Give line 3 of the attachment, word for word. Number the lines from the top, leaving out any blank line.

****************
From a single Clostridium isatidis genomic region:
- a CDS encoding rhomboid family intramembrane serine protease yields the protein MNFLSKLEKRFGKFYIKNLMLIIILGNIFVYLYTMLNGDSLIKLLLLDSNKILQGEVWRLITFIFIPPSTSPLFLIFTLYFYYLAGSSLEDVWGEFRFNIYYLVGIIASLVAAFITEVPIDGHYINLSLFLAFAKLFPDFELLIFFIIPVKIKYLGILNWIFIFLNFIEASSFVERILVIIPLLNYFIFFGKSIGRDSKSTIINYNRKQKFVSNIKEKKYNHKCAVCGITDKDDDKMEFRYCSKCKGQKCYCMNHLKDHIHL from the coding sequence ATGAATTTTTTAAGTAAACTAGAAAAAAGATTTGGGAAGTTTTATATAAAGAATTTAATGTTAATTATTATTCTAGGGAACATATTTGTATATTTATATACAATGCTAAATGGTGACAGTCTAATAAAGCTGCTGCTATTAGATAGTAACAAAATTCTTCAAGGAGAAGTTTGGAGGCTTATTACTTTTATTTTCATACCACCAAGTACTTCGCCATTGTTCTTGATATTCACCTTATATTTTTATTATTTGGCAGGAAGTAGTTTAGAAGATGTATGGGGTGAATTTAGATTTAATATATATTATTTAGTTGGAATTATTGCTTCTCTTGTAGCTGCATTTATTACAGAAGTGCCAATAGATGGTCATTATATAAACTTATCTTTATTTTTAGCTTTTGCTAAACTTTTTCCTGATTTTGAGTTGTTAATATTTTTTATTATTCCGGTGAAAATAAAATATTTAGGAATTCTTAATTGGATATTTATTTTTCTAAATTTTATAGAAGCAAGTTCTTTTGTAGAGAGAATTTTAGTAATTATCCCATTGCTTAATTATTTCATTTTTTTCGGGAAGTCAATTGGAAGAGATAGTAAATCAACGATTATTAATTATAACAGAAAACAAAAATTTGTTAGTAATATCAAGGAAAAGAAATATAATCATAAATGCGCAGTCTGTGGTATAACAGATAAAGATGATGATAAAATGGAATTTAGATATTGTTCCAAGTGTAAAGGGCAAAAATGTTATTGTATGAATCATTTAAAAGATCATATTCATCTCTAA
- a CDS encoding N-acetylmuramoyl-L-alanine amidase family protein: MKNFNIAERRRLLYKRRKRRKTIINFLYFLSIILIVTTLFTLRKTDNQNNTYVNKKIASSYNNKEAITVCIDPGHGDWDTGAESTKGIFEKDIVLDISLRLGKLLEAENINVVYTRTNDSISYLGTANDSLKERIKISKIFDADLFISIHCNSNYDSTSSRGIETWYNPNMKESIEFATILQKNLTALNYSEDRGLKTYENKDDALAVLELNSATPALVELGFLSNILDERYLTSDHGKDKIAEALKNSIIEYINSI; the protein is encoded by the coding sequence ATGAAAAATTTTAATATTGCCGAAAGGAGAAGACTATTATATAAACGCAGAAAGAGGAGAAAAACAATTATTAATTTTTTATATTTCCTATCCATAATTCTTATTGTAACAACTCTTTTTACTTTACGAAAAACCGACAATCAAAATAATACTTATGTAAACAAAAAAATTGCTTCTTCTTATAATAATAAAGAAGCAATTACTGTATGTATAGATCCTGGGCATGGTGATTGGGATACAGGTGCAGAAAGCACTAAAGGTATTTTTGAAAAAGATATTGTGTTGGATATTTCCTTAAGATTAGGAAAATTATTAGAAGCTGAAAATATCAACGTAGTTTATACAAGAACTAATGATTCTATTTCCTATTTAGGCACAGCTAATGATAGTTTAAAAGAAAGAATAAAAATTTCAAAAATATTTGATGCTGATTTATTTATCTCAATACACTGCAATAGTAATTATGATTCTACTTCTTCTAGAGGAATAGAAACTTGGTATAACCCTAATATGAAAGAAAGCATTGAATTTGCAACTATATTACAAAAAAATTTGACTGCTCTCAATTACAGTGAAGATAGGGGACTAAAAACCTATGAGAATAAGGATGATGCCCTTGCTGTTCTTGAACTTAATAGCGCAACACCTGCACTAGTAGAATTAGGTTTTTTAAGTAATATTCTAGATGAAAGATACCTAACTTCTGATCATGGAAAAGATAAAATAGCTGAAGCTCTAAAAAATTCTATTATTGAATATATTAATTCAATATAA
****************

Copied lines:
- a CDS encoding N-acetylmuramoyl-L-alanine amidase family protein: MKNFNIAERRRLLYKRRKRRKTIINFLYFLSIILIVTTLFTLRKTDNQNNTYVNKKIASSYNNKEAITVCIDPGHGDWDTGAESTKGIFEKDIVLDISLRLGKLLEAENINVVYTRTNDSISYLGTANDSLKERIKISKIFDADLFISIHCNSNYDSTSSRGIETWYNPNMKESIEFATILQKNLTALNYSEDRGLKTYENKDDALAVLELNSATPALVELGFLSNILDERYLTSDHGKDKIAEALKNSIIEYINSI; the protein is encoded by the coding sequence ATGAAAAATTTTAATATTGCCGAAAGGAGAAGACTATTATATAAACGCAGAAAGAGGAGAAAAACAATTATTAATTTTTTATATTTCCTATCCATAATTCTTATTGTAACAACTCTTTTTACTTTACGAAAAACCGACAATCAAAATAATACTTATGTAAACAAAAAAATTGCTTCTTCTTATAATAATAAAGAAGCAATTACTGTATGTATAGATCCTGGGCATGGTGATTGGGATACAGGTGCAGAAAGCACTAAAGGTATTTTTGAAAAAGATATTGTGTTGGATATTTCCTTAAGATTAGGAAAATTATTAGAAGCTGAAAATATCAACGTAGTTTATACAAGAACTAATGATTCTATTTCCTATTTAGGCACAGCTAATGATAGTTTAAAAGAAAGAATAAAAATTTCAAAAATATTTGATGCTGATTTATTTATCTCAATACACTGCAATAGTAATTATGATTCTACTTCTTCTAGAGGAATAGAAACTTGGTATAACCCTAATATGAAAGAAAGCATTGAATTTGCAACTATATTACAAAAAAATTTGACTGCTCTCAATTACAGTGAAGATAGGGGACTAAAAACCTATGAGAATAAGGATGATGCCCTTGCTGTTCTTGAACTTAATAGCGCAACACCTGCACTAGTAGAATTAGGTTTTTTAAGTAATATTCTAGATGAAAGATACCTAACTTCTGATCATGGAAAAGATAAAATAGCTGAAGCTCTAAAAAATTCTATTATTGAATATATTAATTCAATATAA